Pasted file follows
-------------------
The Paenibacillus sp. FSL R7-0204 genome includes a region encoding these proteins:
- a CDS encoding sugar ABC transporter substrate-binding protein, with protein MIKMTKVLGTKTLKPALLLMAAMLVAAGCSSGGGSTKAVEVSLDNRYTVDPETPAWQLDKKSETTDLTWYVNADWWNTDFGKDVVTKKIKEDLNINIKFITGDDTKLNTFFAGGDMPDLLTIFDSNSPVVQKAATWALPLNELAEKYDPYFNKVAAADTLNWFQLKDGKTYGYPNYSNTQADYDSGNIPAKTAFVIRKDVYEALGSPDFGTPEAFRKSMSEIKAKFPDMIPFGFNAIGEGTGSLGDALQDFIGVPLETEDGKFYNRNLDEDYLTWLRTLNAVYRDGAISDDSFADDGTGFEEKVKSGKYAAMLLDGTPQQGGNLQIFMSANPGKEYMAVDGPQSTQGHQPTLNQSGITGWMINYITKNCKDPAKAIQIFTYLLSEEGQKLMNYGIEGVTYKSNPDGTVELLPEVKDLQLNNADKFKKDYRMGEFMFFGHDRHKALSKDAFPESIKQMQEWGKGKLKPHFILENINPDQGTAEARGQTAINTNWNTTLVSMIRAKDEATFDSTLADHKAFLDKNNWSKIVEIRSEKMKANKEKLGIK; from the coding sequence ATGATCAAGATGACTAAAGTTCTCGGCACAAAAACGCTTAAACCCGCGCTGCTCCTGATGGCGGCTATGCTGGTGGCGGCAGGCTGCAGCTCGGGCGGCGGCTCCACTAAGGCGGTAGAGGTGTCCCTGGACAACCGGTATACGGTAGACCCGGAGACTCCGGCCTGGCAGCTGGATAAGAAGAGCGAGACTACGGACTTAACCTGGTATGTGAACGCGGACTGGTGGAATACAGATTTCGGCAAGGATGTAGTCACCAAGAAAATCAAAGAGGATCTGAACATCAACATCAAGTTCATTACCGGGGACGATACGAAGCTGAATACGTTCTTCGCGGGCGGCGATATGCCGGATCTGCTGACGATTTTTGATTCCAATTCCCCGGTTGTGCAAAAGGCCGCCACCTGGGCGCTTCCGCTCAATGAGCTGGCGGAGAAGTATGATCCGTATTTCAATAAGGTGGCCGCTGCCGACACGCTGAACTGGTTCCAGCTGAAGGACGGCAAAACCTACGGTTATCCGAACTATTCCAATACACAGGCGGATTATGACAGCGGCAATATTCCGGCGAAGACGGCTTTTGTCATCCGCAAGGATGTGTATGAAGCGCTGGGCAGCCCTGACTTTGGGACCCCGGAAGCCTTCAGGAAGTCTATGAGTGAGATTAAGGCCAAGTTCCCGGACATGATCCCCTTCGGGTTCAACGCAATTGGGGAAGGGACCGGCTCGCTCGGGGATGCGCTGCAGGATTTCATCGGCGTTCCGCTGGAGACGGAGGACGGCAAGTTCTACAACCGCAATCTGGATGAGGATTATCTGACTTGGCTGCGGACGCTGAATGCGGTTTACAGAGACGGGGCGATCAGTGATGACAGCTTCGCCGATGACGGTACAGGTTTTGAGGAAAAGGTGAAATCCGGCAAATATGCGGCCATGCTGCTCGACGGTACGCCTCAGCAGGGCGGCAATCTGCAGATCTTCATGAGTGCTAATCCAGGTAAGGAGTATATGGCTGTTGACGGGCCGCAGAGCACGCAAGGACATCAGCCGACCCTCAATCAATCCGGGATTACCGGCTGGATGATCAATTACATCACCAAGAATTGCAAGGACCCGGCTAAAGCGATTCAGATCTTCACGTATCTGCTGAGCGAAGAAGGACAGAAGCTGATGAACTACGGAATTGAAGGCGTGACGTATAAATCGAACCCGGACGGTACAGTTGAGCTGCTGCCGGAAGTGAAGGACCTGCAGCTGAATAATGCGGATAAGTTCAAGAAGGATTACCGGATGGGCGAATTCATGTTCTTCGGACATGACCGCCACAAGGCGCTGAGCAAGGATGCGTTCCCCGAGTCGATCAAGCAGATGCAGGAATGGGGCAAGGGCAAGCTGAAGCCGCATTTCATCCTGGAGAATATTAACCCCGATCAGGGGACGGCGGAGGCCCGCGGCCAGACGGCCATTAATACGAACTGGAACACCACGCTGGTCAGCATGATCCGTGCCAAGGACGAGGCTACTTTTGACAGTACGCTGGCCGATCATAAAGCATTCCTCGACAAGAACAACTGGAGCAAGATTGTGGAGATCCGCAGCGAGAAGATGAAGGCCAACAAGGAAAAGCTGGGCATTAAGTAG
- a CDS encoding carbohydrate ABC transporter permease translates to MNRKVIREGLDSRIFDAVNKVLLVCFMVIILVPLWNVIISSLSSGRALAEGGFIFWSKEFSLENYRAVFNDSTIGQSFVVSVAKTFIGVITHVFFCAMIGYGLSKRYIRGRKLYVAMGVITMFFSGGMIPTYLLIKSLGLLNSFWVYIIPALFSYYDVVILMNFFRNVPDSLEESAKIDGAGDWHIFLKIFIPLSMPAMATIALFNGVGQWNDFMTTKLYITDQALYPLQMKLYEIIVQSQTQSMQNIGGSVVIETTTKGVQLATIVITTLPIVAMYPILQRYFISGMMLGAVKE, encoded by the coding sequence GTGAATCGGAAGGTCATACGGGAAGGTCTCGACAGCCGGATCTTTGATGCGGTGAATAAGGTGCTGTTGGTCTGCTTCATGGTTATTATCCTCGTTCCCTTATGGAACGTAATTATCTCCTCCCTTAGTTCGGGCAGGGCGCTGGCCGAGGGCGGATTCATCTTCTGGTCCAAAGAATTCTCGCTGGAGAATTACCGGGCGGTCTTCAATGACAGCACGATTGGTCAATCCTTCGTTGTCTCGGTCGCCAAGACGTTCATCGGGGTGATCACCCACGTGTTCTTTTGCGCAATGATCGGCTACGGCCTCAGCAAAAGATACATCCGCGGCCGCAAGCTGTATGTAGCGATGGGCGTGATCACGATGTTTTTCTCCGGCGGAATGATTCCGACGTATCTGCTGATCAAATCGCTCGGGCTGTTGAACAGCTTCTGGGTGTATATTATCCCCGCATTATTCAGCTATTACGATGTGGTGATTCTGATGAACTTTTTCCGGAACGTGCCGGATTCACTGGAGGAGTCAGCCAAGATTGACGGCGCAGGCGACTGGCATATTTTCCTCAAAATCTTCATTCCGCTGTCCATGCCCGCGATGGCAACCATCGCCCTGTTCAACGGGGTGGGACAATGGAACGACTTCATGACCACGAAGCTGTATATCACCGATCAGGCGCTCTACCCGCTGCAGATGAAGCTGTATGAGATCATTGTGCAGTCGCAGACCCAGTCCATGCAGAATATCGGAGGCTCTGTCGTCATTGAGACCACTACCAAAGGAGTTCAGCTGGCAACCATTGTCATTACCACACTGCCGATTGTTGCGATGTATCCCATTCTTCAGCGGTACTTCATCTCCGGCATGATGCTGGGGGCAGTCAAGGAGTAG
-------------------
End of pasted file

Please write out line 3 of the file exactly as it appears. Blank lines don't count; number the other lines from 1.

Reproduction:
- a CDS encoding carbohydrate ABC transporter permease translates to MNRKVIREGLDSRIFDAVNKVLLVCFMVIILVPLWNVIISSLSSGRALAEGGFIFWSKEFSLENYRAVFNDSTIGQSFVVSVAKTFIGVITHVFFCAMIGYGLSKRYIRGRKLYVAMGVITMFFSGGMIPTYLLIKSLGLLNSFWVYIIPALFSYYDVVILMNFFRNVPDSLEESAKIDGAGDWHIFLKIFIPLSMPAMATIALFNGVGQWNDFMTTKLYITDQALYPLQMKLYEIIVQSQTQSMQNIGGSVVIETTTKGVQLATIVITTLPIVAMYPILQRYFISGMMLGAVKE, encoded by the coding sequence GTGAATCGGAAGGTCATACGGGAAGGTCTCGACAGCCGGATCTTTGATGCGGTGAATAAGGTGCTGTTGGTCTGCTTCATGGTTATTATCCTCGTTCCCTTATGGAACGTAATTATCTCCTCCCTTAGTTCGGGCAGGGCGCTGGCCGAGGGCGGATTCATCTTCTGGTCCAAAGAATTCTCGCTGGAGAATTACCGGGCGGTCTTCAATGACAGCACGATTGGTCAATCCTTCGTTGTCTCGGTCGCCAAGACGTTCATCGGGGTGATCACCCACGTGTTCTTTTGCGCAATGATCGGCTACGGCCTCAGCAAAAGATACATCCGCGGCCGCAAGCTGTATGTAGCGATGGGCGTGATCACGATGTTTTTCTCCGGCGGAATGATTCCGACGTATCTGCTGATCAAATCGCTCGGGCTGTTGAACAGCTTCTGGGTGTATATTATCCCCGCATTATTCAGCTATTACGATGTGGTGATTCTGATGAACTTTTTCCGGAACGTGCCGGATTCACTGGAGGAGTCAGCCAAGATTGACGGCGCAGGCGACTGGCATATTTTCCTCAAAATCTTCATTCCGCTGTCCATGCCCGCGATGGCAACCATCGCCCTGTTCAACGGGGTGGGACAATGGAACGACTTCATGACCACGAAGCTGTATATCACCGATCAGGCGCTCTACCCGCTGCAGATGAAGCTGTATGAGATCATTGTGCAGTCGCAGACCCAGTCCATGCAGAATATCGGAGGCTCTGTCGTCATTGAGACCACTACCAAAGGAGTTCAGCTGGCAACCATTGTCATTACCACACTGCCGATTGTTGCGATGTATCCCATTCTTCAGCGGTACTTCATCTCCGGCATGATGCTGGGGGCAGTCAAGGAGTAG